Reported recently are two studies presented at Experimental Biology 2006: They provide new evidence for the beneficial effects (and biochemical actions) of cinnamon as an anti-inflammatory agent and support earlier findings of its power as an anti-oxidant agent and an agent able to lower cholesterol, triglycerides, and glucose, and improve how well insulin functions.
In a related study, extracts of cloves also were found to improve the function of insulin and to lower glucose, total cholesterol, LDL and triglycerides in people with type 2 diabetes. The studies were presented at Experimental Biology 2006 and provide the first evidence of these beneficial effects in humans taking the equivalent of one to two cloves per day.
Earlier studies by Dr. Richard A. Anderson, Beltsville Human Nutrition Research Center, United States Department of Agriculture, had shown that the equivalent of a quarter to half a teaspoon of cinnamon given to humans twice a day decreased risk factors for diabetes and cardiovascular disease, including glucose, cholesterol and triglycerides, by 10 to 30 percent. These new studies showing cinnamon’s ability to block inflammation extend our understanding of the potential for the spice, says Dr. Anderson.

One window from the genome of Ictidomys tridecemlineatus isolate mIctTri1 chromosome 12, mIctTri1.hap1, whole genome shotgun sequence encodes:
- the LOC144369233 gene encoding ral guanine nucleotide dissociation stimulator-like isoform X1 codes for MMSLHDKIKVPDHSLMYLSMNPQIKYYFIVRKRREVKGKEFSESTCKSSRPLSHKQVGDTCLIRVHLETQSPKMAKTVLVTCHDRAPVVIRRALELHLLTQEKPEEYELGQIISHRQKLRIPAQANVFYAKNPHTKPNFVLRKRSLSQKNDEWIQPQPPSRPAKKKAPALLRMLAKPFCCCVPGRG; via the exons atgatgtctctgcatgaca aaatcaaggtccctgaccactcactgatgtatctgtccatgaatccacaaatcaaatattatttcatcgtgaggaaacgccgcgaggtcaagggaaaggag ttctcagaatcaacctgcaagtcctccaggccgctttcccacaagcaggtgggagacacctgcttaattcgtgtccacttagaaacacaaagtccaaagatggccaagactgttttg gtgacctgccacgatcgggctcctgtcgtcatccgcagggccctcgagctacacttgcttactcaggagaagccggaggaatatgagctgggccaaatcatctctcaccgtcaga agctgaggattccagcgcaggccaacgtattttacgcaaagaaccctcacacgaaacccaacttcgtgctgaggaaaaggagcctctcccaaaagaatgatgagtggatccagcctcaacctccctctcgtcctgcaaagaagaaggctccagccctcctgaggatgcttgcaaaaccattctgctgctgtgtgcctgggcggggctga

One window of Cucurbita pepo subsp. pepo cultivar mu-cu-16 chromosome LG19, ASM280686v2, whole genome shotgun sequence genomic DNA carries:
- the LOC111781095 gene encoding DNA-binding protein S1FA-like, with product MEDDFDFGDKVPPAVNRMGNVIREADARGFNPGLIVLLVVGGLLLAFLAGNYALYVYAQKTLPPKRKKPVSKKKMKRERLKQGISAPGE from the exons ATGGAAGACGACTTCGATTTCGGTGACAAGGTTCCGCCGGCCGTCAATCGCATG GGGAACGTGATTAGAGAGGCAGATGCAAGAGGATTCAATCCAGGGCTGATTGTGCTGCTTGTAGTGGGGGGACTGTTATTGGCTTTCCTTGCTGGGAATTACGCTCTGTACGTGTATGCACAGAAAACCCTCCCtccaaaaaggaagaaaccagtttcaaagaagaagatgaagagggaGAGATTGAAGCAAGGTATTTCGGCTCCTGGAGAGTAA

As an anti-inflammatory agent, cinnamon may be useful in preventing or mitigating arthritis as well as cardiovascular disease. And as scientists increasingly understand the relationship between inflammation and insulin function in Alzheimer’s (causing some to refer to the neurodegenerative disease as “type 3 diabetes”), cinnamon’s ability to block inflammation and enhance insulin function may make it useful in combating that disease as well.
Dr. Heping Cao of the Beltsville Human Nutrition Research Center and colleagues, including Dr. Anderson, investigated the biochemical basis for the insulin-like effects of cinnamon. Results showed that cinnamon, like insulin, increases the amount of three critically important proteins involved in the body’s insulin signaling, glucose transport, and inflammatory response. Dr. Cao says the study provides new biochemical evidence for the beneficial effects of cinnamon in potentiating insulin action and suggests anti-inflammatory properties for the antioxidants in cinnamon.